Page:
100. For the roofing of train sheds, two distinct systems are in vogue. The first and more expensive method is by means of a curved steel roof, supported on high arched trusses and covering the entire area, without intermediate supports.

The second method is to use short flat trusses, supported by one or more longitudinal rows of interior columns, as in Fig. 238.*

The first method has the advantage of allowing the tracks and platforms to be arranged in any way, involves no waste floor space, avoids any obstruction from intermediate columns, and presents an imposing interior. On the other hand, the long-span roof trusses are heavier and costlier than shorter ones supported on columns and covering the same area. It is difficult to keep the skylights and upper steelwork clean, and the curved roof sheathing is very expensive. The second method requires less steel for a given length and width, the roof may be more quickly and cheaply erected, and the shed is more easily lighted, and it is easier to keep the skylights and steel work clean. Such roofs also lend themselves about as well to an attractive exterior treatment.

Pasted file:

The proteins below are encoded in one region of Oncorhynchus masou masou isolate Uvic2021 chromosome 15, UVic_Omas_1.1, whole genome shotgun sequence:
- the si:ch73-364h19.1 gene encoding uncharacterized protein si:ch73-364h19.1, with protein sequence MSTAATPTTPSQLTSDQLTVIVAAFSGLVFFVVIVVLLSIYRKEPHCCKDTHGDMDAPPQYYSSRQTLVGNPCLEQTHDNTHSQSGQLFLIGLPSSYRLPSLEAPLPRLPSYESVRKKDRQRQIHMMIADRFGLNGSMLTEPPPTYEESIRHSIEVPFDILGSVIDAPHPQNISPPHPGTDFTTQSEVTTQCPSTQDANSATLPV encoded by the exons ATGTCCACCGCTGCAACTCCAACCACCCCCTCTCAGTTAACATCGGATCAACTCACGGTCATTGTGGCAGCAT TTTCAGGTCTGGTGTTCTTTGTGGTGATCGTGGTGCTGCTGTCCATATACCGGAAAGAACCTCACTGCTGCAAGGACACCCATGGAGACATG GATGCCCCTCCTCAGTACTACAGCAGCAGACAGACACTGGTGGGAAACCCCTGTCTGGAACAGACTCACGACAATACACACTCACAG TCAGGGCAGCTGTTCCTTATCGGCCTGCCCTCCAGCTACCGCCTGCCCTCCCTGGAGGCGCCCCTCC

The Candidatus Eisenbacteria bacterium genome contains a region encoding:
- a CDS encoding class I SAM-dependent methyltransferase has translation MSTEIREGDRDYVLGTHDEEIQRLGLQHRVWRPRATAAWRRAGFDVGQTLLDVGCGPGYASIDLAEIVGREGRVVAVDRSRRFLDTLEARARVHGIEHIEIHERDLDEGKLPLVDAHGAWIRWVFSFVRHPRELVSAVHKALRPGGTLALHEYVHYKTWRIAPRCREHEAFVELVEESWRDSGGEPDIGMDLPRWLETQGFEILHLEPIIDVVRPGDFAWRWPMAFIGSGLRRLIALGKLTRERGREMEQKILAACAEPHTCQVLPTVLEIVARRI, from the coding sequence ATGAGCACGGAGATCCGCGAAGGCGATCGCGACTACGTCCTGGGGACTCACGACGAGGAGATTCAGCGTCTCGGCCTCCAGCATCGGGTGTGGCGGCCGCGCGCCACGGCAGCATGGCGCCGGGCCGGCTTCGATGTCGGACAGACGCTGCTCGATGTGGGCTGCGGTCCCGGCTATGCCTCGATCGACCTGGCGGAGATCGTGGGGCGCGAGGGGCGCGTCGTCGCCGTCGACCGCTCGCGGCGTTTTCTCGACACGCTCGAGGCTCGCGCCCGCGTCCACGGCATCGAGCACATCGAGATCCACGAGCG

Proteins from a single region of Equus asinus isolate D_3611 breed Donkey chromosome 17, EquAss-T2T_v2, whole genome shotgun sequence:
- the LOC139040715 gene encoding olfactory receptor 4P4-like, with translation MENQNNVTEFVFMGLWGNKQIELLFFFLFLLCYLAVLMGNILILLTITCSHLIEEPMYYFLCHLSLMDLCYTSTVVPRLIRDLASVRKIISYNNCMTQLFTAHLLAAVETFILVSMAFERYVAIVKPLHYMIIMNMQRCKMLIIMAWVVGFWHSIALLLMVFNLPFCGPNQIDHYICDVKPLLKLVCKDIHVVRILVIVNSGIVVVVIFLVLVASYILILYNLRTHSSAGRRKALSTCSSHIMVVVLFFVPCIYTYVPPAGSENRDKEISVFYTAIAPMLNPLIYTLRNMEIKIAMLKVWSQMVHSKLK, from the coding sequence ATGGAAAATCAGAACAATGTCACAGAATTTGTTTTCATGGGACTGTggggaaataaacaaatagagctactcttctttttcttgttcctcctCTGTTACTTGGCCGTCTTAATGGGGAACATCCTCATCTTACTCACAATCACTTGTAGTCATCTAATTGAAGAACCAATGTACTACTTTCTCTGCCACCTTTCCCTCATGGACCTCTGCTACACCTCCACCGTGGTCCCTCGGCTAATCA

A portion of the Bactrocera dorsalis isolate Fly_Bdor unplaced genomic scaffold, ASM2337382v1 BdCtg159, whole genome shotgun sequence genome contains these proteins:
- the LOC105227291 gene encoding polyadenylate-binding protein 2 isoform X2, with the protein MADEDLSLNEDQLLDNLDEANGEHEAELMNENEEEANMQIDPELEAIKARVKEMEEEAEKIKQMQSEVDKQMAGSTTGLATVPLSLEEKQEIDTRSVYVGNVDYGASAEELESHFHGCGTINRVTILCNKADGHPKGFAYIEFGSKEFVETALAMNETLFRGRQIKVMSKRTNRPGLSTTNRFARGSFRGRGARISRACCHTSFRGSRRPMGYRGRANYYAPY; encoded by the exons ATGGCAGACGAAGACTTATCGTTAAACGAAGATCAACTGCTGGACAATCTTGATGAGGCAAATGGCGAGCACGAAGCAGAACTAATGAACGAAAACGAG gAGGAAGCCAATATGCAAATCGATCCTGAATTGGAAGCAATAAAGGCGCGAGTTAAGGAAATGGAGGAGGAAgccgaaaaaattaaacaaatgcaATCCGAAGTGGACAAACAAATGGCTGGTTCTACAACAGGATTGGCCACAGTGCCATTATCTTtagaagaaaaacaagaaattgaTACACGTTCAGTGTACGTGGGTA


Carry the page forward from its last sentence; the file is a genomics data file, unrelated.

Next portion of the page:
*For Description see Engineering Record of March 19, 1898.

Fig. 238.   Train Shed at Providence, R. I.

Fig. 238. - Train Shed at Providence, R. I.

Notable examples of train sheds roofed by one span, are those at Pittsburg, Jersey City and Philadelphia for the Pennsylvania R. R.; at Philadelphia, for the Philadelphia & Reading R. R.; at Buffalo, for the N. Y. C. & H. R. R. R.; at Cleveland, for the Lake Shore R. R., and in the old depot of the Providence R. R. at Boston.

Examples of very large train sheds roofed on the second method are the Union Depot at St. Louis, the South Terminal Station at Boston (described in the Engineering Record of Jan. 14 and 21, 1899), and the station of the Pennsylvania Railroad at Camden, N. J., described in the issue of Sept. 14, 1901.